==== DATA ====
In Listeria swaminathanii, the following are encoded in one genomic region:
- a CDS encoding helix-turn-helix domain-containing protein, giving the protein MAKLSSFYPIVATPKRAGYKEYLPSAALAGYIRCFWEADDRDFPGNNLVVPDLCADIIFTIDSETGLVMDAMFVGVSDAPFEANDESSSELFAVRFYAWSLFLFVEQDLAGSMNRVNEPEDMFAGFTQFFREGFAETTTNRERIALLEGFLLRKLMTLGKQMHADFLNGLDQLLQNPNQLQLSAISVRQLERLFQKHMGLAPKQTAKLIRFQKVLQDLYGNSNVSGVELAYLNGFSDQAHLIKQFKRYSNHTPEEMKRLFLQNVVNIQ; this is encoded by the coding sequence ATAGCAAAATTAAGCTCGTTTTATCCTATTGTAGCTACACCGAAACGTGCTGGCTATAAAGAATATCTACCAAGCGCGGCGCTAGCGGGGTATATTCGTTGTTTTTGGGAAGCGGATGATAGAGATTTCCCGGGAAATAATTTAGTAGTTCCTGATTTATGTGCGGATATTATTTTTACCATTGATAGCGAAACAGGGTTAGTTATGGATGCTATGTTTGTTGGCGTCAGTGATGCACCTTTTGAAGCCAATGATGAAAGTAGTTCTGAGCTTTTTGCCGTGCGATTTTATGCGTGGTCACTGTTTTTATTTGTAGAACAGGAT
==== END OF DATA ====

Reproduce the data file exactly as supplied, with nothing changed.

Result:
In Listeria swaminathanii, the following are encoded in one genomic region:
- a CDS encoding helix-turn-helix domain-containing protein, giving the protein MAKLSSFYPIVATPKRAGYKEYLPSAALAGYIRCFWEADDRDFPGNNLVVPDLCADIIFTIDSETGLVMDAMFVGVSDAPFEANDESSSELFAVRFYAWSLFLFVEQDLAGSMNRVNEPEDMFAGFTQFFREGFAETTTNRERIALLEGFLLRKLMTLGKQMHADFLNGLDQLLQNPNQLQLSAISVRQLERLFQKHMGLAPKQTAKLIRFQKVLQDLYGNSNVSGVELAYLNGFSDQAHLIKQFKRYSNHTPEEMKRLFLQNVVNIQ; this is encoded by the coding sequence ATAGCAAAATTAAGCTCGTTTTATCCTATTGTAGCTACACCGAAACGTGCTGGCTATAAAGAATATCTACCAAGCGCGGCGCTAGCGGGGTATATTCGTTGTTTTTGGGAAGCGGATGATAGAGATTTCCCGGGAAATAATTTAGTAGTTCCTGATTTATGTGCGGATATTATTTTTACCATTGATAGCGAAACAGGGTTAGTTATGGATGCTATGTTTGTTGGCGTCAGTGATGCACCTTTTGAAGCCAATGATGAAAGTAGTTCTGAGCTTTTTGCCGTGCGATTTTATGCGTGGTCACTGTTTTTATTTGTAGAACAGGAT